To illustrate another example, assuming a magnitude vector of
m=(2.6, 1.2, 6.3, 3.3, 4.5, 3.0, 2.8, 0.4, 8.7, 2.4)
and a composition vector of
c=(2, 4, 2, 1, 1),
then, the resulting rank vector is
l=(3,4, 1, 2, 2, 2, 2, 5, 1, 3),
and the resulting average vector is
a=(7.5, 3.4, 2.5, 1.2, 0.4).
Using a quantization scale of
s=(0.1, 0.3, 0.9, 1.6, 2.0, 2.6, 3.2, 3.8, 4.5, 5.8, 7.6, 8.2),
the quantized average vector is
a=(7.6, 3.2, 2.6, 0.9, 0.3),
and the indicator vector is
f=(0, 1, 1, 0, 0, 1, 1, 0, 0, 0, 1, 0).
In the example above, the c_{1} (first) coordinate in the composition vector c is a "2", which indicates that the two largest values in the magnitude vector m should be grouped together. Accordingly, a "1" is placed in the rank vector l in the coordinates (l_{3} and l_{9}) corresponding to the coordinates (m_{3} and m_{9}) of the values 6.3 and 8.7 (which are the first two largest values) in the magnitude vector m. Likewise, the c_{2} (second) coordinate in the composition vector c is a "4", which indicates that the next four largest values in the magnitude vector m should be grouped together as the "second largest" group. Thus, a "2" is placed in the rank vector l in the coordinates corresponding to the positions of the values 3.3, 4.5, 3.0, and 2.8 (the next four largest values) in the magnitude vector m. The same method is used for determining groupings of the other remaining values in m to form the rank vector l.
The average vector a contains the averages of the values in each of the groups in the rank vector l. For example, the average vector's first coordinate (7.5) is the average of 6.3 and 8.7, the two (largest) values in the magnitude vector which are identified by "1" in the rank vector. Likewise, the second average vector's coordinate (3.4) represents the average of 3.3, 4.5, 3.0, and 2.8, the second next largest four magnitudes in the magnitude vector which are identified as such with "2's" in the rank vector l. Other values in the average vector a are obtained in a similar manner.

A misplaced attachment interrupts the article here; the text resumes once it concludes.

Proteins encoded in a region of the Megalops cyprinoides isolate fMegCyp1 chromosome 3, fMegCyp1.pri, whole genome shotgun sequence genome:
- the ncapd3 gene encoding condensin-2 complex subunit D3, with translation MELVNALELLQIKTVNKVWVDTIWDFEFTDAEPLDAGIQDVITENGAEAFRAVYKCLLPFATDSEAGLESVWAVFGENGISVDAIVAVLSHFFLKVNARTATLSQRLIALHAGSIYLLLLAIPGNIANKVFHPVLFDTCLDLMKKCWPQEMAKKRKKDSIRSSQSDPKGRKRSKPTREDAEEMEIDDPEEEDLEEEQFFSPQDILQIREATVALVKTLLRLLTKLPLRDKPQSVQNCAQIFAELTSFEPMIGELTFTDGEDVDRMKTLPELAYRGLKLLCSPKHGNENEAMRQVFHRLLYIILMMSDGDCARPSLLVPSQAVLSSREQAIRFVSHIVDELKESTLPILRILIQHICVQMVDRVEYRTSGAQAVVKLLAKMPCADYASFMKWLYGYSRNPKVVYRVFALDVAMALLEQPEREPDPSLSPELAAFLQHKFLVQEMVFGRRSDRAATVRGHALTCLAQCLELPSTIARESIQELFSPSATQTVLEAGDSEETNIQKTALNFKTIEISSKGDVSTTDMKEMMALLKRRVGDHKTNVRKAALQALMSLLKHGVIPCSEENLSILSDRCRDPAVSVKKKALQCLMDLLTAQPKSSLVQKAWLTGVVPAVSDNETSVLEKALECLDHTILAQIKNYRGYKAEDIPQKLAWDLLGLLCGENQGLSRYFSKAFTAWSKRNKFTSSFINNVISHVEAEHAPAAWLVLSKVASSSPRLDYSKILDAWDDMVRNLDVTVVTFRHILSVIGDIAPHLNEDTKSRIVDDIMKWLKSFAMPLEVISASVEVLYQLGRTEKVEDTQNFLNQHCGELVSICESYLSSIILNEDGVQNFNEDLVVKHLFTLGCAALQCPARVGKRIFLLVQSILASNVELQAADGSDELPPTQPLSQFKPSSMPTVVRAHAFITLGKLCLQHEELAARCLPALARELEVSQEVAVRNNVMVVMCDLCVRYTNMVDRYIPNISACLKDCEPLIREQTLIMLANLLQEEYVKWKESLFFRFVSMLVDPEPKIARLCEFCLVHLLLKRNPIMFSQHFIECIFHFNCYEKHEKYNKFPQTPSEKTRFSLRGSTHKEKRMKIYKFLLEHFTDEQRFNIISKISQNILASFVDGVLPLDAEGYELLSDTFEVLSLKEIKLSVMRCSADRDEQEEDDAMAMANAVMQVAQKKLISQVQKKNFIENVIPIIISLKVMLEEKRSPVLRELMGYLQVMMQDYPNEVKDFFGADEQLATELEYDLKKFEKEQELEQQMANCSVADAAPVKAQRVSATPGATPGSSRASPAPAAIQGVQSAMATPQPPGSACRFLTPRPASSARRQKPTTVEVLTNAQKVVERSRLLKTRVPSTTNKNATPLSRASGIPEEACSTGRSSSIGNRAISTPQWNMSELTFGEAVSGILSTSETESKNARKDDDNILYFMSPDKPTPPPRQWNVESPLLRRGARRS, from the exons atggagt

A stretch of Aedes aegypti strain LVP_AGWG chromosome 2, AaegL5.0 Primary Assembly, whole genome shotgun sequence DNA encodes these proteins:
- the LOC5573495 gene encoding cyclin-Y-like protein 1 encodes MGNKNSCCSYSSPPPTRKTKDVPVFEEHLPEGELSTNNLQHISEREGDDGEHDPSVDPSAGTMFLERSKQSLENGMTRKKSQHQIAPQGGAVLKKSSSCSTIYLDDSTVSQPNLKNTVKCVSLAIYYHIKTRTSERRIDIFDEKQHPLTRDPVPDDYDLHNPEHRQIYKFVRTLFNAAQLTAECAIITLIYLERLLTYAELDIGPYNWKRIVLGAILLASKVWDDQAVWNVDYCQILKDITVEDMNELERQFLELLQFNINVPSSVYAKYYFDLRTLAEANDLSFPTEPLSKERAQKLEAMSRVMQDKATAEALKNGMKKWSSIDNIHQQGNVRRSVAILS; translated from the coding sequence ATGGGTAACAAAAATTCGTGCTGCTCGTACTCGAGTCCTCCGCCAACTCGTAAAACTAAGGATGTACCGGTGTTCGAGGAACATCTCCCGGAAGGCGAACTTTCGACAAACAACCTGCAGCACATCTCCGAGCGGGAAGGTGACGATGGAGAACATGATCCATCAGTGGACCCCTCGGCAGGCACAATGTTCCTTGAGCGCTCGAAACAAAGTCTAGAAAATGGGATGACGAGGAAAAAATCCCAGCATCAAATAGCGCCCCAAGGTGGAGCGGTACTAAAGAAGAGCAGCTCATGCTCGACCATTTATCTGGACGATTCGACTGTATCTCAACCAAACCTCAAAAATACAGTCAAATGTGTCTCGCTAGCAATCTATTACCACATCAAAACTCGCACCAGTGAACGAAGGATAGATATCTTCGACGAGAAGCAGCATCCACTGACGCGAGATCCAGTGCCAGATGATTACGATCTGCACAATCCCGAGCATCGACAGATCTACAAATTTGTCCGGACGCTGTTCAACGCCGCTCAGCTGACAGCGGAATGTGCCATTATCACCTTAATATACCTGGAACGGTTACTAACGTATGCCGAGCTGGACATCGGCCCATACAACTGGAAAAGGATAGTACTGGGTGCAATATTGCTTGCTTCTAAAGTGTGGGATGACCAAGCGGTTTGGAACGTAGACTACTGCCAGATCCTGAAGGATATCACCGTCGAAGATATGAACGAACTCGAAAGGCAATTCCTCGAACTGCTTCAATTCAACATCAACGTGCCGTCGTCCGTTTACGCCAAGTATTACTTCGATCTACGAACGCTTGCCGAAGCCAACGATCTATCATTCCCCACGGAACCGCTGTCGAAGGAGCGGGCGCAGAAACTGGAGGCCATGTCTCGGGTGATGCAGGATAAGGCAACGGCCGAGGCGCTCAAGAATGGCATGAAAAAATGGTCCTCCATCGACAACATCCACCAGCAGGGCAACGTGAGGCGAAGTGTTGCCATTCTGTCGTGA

The values in the average vector a are mapped into the quantization scale s to obtain a quantized average vector a. The indicator vector f is, in essence, a binary representation of the quantized average vector a since it indicates values in the quantization scale that are used to quantize the average vector a.
Combinatorial Encoding
In one embodiment of the invention, combinatorial encoding is performed to further compress the audio signal. Except for the sign vector, the method described with reference to FIGS. 1, 2, and 3 transforms the received audio data into a set of binary vectors (the location vector, the indicator vector f, and the set of binary rank vectors) each having a predetermined length and each containing a predetermined number of ones. Due to the predetermined nature of the resulting set of binary vectors, the resulting set of binary vectors can be combinatorially encoded.
The principle of combinatorial coding is described briefly below, and in further detail in V. F. Babkin "Method for Universal Coding of Independent Messages of Nonexponential Complexity," Problemy Peredachi Informatsii (Problems of Information Transmission), 1971, vol. 7, N 4, pp. 1321, (in Russian), and T. Cover, "Enumerative Source Coding," Transactions on Information Theory, vol. IT19, 1974, N1, pp. 7377.